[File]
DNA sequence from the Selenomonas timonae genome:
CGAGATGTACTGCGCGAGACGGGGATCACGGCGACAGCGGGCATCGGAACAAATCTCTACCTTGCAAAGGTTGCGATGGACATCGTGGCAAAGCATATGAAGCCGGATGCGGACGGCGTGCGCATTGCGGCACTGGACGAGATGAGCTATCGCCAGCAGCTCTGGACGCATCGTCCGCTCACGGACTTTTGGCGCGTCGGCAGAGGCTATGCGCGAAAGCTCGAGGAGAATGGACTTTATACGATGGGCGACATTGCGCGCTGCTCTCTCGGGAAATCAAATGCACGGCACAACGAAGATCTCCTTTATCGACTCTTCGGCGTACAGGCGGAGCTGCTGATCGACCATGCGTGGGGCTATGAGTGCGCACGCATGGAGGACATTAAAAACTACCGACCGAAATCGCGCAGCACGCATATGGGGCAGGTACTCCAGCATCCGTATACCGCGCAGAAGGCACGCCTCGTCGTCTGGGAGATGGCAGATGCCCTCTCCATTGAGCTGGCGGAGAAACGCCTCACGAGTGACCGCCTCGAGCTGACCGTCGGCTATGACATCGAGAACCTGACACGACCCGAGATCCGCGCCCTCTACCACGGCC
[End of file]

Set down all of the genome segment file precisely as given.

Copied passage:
DNA sequence from the Selenomonas timonae genome:
CGAGATGTACTGCGCGAGACGGGGATCACGGCGACAGCGGGCATCGGAACAAATCTCTACCTTGCAAAGGTTGCGATGGACATCGTGGCAAAGCATATGAAGCCGGATGCGGACGGCGTGCGCATTGCGGCACTGGACGAGATGAGCTATCGCCAGCAGCTCTGGACGCATCGTCCGCTCACGGACTTTTGGCGCGTCGGCAGAGGCTATGCGCGAAAGCTCGAGGAGAATGGACTTTATACGATGGGCGACATTGCGCGCTGCTCTCTCGGGAAATCAAATGCACGGCACAACGAAGATCTCCTTTATCGACTCTTCGGCGTACAGGCGGAGCTGCTGATCGACCATGCGTGGGGCTATGAGTGCGCACGCATGGAGGACATTAAAAACTACCGACCGAAATCGCGCAGCACGCATATGGGGCAGGTACTCCAGCATCCGTATACCGCGCAGAAGGCACGCCTCGTCGTCTGGGAGATGGCAGATGCCCTCTCCATTGAGCTGGCGGAGAAACGCCTCACGAGTGACCGCCTCGAGCTGACCGTCGGCTATGACATCGAGAACCTGACACGACCCGAGATCCGCGCCCTCTACCACGGCC